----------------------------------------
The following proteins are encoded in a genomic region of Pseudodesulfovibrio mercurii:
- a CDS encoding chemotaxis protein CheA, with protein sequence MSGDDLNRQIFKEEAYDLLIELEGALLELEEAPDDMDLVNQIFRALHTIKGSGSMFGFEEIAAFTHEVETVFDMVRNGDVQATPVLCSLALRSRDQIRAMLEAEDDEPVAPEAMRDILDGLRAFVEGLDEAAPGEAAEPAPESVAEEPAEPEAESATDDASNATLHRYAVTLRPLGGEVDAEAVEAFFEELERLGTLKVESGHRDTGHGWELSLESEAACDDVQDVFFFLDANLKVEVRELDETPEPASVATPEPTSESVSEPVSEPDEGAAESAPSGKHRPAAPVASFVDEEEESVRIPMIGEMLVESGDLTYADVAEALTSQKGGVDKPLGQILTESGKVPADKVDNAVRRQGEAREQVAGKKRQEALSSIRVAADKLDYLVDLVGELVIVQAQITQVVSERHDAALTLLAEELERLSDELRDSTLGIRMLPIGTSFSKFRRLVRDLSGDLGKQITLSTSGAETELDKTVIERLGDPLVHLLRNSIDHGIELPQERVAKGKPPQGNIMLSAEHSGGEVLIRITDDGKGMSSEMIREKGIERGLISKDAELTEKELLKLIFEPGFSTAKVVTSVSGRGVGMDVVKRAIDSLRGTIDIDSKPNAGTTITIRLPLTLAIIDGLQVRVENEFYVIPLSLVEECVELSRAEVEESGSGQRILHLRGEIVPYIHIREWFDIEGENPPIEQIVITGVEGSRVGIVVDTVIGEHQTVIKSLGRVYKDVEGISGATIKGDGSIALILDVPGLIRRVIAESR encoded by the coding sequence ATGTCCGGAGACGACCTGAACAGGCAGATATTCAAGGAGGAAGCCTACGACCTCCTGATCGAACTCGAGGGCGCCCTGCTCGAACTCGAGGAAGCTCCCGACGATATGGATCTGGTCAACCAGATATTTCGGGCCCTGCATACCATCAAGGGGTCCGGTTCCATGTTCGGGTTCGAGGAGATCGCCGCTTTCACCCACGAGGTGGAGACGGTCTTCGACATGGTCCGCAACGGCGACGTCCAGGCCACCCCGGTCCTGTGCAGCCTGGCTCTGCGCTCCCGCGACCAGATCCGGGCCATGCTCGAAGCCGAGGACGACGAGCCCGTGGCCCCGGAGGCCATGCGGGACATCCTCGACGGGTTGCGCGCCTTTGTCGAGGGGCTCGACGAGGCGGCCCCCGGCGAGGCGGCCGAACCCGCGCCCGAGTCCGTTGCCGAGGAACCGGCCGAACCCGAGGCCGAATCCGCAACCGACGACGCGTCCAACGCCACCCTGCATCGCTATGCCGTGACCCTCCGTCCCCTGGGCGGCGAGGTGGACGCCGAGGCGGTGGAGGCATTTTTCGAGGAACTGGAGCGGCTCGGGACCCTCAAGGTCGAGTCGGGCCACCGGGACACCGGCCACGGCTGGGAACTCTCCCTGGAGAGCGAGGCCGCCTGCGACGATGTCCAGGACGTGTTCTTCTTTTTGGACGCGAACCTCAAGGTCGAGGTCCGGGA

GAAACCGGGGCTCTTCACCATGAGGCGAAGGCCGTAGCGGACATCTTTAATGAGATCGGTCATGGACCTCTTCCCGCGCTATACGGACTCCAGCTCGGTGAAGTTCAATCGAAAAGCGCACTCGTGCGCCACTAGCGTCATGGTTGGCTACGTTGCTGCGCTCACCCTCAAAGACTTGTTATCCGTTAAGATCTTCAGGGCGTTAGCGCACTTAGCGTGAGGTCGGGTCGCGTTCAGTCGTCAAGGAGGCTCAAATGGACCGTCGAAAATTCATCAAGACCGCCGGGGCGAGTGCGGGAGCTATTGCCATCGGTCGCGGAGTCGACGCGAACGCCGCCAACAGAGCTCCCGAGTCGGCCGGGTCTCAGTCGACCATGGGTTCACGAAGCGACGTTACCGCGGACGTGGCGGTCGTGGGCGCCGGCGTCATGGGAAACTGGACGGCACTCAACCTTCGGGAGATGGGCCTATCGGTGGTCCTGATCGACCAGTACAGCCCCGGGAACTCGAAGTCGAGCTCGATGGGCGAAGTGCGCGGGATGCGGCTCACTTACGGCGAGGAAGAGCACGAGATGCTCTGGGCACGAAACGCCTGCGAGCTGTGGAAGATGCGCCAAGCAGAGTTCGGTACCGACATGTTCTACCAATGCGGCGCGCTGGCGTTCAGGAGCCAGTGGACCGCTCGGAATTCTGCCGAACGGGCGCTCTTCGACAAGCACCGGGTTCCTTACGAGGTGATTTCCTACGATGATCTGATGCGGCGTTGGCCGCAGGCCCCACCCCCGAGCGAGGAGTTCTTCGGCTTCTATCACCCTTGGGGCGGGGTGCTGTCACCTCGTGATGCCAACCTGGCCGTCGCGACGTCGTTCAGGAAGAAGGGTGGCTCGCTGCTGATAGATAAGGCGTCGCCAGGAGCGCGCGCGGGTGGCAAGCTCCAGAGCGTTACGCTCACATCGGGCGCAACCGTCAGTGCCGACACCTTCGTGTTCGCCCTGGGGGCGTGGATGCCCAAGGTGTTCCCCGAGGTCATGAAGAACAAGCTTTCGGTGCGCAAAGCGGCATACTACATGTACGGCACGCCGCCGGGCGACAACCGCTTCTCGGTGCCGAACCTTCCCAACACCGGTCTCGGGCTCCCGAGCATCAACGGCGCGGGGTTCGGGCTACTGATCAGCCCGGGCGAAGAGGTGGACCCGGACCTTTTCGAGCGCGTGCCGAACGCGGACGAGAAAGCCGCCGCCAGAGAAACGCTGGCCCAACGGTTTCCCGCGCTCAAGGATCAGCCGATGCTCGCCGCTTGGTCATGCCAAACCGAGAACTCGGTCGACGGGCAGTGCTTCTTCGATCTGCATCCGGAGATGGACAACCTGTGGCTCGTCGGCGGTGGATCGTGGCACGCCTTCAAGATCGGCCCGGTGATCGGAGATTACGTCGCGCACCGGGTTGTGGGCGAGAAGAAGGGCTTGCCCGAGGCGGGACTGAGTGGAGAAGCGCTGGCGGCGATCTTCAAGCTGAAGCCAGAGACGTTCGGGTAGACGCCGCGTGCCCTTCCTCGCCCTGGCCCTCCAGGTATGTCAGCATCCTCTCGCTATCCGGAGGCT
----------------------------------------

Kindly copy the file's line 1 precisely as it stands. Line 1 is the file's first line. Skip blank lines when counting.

The following proteins are encoded in a genomic region of Pseudodesulfovibrio mercurii: